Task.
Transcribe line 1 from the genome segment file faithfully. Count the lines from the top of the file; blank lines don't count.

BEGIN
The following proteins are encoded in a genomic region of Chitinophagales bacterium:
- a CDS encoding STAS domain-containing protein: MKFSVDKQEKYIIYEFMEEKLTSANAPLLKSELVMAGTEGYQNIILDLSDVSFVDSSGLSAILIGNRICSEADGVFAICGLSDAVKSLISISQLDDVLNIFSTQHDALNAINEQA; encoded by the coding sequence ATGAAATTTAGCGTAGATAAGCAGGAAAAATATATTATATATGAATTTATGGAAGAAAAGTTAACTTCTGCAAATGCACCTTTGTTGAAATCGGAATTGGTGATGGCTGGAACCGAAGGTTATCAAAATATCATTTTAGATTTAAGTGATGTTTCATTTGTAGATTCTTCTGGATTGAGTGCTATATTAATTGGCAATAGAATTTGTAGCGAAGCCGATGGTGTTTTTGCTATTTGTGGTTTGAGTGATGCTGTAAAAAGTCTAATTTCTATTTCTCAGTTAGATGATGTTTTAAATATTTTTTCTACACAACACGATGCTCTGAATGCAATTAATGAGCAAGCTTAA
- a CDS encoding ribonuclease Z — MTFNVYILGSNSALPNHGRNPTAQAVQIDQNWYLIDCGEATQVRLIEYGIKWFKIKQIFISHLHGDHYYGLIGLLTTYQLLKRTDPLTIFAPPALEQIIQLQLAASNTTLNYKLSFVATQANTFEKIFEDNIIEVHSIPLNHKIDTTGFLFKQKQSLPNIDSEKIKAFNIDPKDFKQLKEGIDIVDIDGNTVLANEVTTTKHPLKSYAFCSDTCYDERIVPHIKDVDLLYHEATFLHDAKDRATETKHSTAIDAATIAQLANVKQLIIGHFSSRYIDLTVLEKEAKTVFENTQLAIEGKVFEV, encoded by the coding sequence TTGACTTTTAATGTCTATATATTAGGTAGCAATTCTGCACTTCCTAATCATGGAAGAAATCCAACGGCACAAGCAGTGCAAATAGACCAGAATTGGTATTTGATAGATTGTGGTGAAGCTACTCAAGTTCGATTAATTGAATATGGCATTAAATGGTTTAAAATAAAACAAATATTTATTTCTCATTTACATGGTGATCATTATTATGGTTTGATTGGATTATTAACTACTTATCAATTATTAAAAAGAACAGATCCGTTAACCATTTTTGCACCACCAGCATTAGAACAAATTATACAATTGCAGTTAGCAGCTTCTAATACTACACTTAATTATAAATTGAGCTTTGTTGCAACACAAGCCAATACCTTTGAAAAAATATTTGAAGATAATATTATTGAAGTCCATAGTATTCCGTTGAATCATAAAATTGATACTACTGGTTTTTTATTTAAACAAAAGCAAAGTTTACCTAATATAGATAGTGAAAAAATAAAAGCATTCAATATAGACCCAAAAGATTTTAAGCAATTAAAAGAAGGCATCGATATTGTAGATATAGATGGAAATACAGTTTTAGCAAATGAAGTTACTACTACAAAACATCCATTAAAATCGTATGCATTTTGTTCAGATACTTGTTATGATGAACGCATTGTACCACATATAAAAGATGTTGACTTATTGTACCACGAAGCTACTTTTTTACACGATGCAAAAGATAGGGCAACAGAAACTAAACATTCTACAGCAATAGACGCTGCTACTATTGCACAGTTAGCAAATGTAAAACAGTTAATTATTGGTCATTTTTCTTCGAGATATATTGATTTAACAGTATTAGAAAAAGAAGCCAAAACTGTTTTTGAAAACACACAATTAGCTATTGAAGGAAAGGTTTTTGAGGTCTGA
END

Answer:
The following proteins are encoded in a genomic region of Chitinophagales bacterium: